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Developers planning to redevelop Kauai’s Coco Palms take control of property

  • DENNIS ODA / NOV. 12, 2013

    The Coco Palms hotel has been shuttered since it suffered extensive damage during Hurricane Iniki in 1992.

The investors redeveloping the hurricane-damaged Coco Palms hotel on Kauai now own the property.

The title transferred to Coco Palms Hui LLC from its previous owner — Prudential Insurance’s PR II LLC — after it closed escrow this morning.

Under a new lender, Private Capital Group of Alpine, Utah, the development hui received $3.5 million for demolition work. Contractor Pacific Concrete Cutting & Coring is expected to start work in the coming weeks.

“We’re excited to get going and make this a reality,” said Tyler Greene of Coco Palms Hui.

The hotel’s Alii Kai and Shell buildings are slated to be gutted and other structures on the property to be demolished.

In the past few months, the Kauai County planning department has raised concerns because of the lag in planned demolition work. Under a condition stipulated in the redevelopment permits, developers were required to complete demolition by April 13 but work has yet to start.

At a special meeting Monday, the Coco Palms Hui assured the commission of the new loan. Greene told members in a previous meeting that they were forced to seek a new lender and restart the process after the previous lender suffered serious health problems, contributing to the delay in securing financing.

The commission deferred a decision on whether to hold a status hearing on revocation or modification of the group’s redevelopment permits until it May 24 meeting when Coco Palms Hui plans to provide an update on the status of demolition.

County planning director Mike Dahilig said, “The developer provided information to the commission satisfactorily evidencing sufficient funding to close escrow and move forward with demolition.”

Dahilig said officials are optimistic that the demolition will proceed soon. “However, we will continue to monitor the developers’ progress and ensure Coco Palms meets its obligations to the public,” he said in an e-mailed statement.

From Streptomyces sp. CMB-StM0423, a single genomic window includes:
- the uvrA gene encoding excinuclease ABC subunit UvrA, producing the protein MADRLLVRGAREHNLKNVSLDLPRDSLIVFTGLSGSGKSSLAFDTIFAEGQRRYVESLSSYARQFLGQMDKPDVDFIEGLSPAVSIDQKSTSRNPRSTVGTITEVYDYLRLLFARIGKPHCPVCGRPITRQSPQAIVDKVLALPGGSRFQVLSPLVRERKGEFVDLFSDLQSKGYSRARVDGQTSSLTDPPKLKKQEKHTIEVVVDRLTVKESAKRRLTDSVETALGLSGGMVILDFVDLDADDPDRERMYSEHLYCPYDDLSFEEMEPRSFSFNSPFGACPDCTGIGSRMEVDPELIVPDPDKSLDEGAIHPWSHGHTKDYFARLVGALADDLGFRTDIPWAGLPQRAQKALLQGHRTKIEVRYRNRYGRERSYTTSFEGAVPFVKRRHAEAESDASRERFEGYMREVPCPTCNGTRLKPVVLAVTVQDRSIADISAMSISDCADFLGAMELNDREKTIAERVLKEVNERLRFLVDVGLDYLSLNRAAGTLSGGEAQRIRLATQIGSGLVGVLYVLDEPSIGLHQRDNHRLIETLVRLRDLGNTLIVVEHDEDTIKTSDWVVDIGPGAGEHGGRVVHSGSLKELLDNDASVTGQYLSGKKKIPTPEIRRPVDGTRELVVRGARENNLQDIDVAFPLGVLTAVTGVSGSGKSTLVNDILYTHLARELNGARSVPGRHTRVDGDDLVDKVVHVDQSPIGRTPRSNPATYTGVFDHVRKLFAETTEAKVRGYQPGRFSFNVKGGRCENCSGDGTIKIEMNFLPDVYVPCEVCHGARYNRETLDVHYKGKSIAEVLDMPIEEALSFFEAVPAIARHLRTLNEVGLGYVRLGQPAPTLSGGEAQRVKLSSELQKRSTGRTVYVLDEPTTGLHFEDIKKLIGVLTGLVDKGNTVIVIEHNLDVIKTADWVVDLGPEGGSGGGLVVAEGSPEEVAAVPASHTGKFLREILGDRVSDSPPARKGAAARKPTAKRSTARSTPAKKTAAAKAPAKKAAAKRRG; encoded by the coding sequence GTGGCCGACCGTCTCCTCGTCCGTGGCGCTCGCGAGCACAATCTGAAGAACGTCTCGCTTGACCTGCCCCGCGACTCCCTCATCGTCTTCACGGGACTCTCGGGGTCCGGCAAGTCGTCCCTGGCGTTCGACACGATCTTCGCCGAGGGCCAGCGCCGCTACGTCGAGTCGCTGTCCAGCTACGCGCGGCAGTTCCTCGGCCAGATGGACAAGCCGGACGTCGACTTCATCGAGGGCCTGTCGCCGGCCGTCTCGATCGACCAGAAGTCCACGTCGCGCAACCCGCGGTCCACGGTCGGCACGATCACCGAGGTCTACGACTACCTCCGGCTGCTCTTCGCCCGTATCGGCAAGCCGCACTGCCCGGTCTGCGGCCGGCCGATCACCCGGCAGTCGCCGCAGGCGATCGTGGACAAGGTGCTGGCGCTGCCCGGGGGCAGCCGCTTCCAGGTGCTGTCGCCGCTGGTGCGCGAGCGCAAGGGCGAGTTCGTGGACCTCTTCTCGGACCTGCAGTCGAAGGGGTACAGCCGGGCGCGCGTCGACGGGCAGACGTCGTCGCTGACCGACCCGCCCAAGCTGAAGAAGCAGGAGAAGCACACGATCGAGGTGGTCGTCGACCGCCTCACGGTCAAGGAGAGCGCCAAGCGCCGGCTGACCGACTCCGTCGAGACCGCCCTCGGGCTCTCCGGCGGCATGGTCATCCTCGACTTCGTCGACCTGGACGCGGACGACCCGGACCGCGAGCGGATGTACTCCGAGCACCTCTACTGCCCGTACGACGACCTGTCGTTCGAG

Several different developers have attempted to redevelop Coco Palms but failed because of lack of funding.

Greene informed the commission he and partner Chad Waters put up personal assets to secure the loan to show their commitment to the project.

The hotel first opened in January 1953. The property was popularized with the wedding scene in the 1961 Elvis Presley movie, “Blue Hawaii,” filmed at the hotel’s lagoons. Coco Palms shut down in September 1992 due to extensive damage from Hurricane Iniki.

The estimated cost for the complete rebuilding project is $135 million.

The hui hopes to reopen the iconic hotel as a Hyatt property.

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    • I agree, but either the media doesn’t connect to actual events or???? Last news we had a demolition permit was issued that was months ago. Get it over with, already!!!

  • While growing up on Kauai walked by the site every weekend on my way to Wailua Golf Course when it was still 9 holes, a distance roughly 5 miles from Kapaa on the railroad tracks that hauled sugar cane from the Kealia area to the Lihue Mill. That’s back just before WW II began. Twenty-five cents was the caddie fees back than and we usually carried double bags. Of course, egg salad sandwich with black a black olive was fifteen cents and coke/soda pop a nickel. Back then it was a plain old coconut plantation and the Hall family had their residence there. Also, that’s long before the Smith’s water tours at Wailua River, which was started by Walter Smith who worked at the Hawaiian Canneries Company Lt’d. in Kapaa.

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